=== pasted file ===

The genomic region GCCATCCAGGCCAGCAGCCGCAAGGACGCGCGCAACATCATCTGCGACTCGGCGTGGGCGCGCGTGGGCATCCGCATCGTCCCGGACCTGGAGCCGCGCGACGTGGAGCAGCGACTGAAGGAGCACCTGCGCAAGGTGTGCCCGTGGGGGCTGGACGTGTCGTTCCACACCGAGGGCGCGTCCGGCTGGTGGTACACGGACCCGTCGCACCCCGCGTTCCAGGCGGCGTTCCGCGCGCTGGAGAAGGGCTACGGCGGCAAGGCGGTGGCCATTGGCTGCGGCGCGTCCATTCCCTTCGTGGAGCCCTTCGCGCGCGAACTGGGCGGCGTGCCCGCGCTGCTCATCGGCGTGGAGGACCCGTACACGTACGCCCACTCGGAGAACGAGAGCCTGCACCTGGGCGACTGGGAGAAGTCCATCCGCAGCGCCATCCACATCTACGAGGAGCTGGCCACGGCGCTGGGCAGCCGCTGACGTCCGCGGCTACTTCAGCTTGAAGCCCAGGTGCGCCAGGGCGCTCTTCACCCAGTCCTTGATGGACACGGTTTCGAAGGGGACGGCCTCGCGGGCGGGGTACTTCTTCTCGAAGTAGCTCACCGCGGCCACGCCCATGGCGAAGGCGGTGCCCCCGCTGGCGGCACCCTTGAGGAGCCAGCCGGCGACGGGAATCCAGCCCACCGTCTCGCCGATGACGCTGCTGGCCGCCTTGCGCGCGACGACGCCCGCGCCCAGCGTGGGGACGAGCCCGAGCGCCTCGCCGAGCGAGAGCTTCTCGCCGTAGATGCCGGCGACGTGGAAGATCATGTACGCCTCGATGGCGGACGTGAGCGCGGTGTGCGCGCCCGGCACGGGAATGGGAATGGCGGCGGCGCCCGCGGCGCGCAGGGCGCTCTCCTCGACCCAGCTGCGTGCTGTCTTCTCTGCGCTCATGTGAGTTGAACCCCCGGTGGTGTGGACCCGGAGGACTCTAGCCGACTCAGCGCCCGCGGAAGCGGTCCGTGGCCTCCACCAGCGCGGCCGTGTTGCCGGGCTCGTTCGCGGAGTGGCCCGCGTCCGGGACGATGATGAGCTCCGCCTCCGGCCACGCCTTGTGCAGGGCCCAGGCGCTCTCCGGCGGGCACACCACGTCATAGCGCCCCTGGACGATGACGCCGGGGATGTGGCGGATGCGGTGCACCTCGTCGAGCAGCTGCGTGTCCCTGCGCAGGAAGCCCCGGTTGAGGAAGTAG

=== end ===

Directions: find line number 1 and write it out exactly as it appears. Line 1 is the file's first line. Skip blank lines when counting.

The genomic region GCCATCCAGGCCAGCAGCCGCAAGGACGCGCGCAACATCATCTGCGACTCGGCGTGGGCGCGCGTGGGCATCCGCATCGTCCCGGACCTGGAGCCGCGCGACGTGGAGCAGCGACTGAAGGAGCACCTGCGCAAGGTGTGCCCGTGGGGGCTGGACGTGTCGTTCCACACCGAGGGCGCGTCCGGCTGGTGGTACACGGACCCGTCGCACCCCGCGTTCCAGGCGGCGTTCCGCGCGCTGGAGAAGGGCTACGGCGGCAAGGCGGTGGCCATTGGCTGCGGCGCGTCCATTCCCTTCGTGGAGCCCTTCGCGCGCGAACTGGGCGGCGTGCCCGCGCTGCTCATCGGCGTGGAGGACCCGTACACGTACGCCCACTCGGAGAACGAGAGCCTGCACCTGGGCGACTGGGAGAAGTCCATCCGCAGCGCCATCCACATCTACGAGGAGCTGGCCACGGCGCTGGGCAGCCGCTGACGTCCGCGGCTACTTCAGCTTGAAGCCCAGGTGCGCCAGGGCGCTCTTCACCCAGTCCTTGATGGACACGGTTTCGAAGGGGACGGCCTCGCGGGCGGGGTACTTCTTCTCGAAGTAGCTCACCGCGGCCACGCCCATGGCGAAGGCGGTGCCCCCGCTGGCGGCACCCTTGAGGAGCCAGCCGGCGACGGGAATCCAGCCCACCGTCTCGCCGATGACGCTGCTGGCCGCCTTGCGCGCGACGACGCCCGCGCCCAGCGTGGGGACGAGCCCGAGCGCCTCGCCGAGCGAGAGCTTCTCGCCGTAGATGCCGGCGACGTGGAAGATCATGTACGCCTCGATGGCGGACGTGAGCGCGGTGTGCGCGCCCGGCACGGGAATGGGAATGGCGGCGGCGCCCGCGGCGCGCAGGGCGCTCTCCTCGACCCAGCTGCGTGCTGTCTTCTCTGCGCTCATGTGAGTTGAACCCCCGGTGGTGTGGACCCGGAGGACTCTAGCCGACTCAGCGCCCGCGGAAGCGGTCCGTGGCCTCCACCAGCGCGGCCGTGTTGCCGGGCTCGTTCGCGGAGTGGCCCGCGTCCGGGACGATGATGAGCTCCGCCTCCGGCCACGCCTTGTGCAGGGCCCAGGCGCTCTCCGGCGGGCACACCACGTCATAGCGCCCCTGGACGATGACGCCGGGGATGTGGCGGATGCGGTGCACCTCGTCGAGCAGCTGCGTGTCCCTGCGCAGGAAGCCCCGGTTGAGGAAGTAG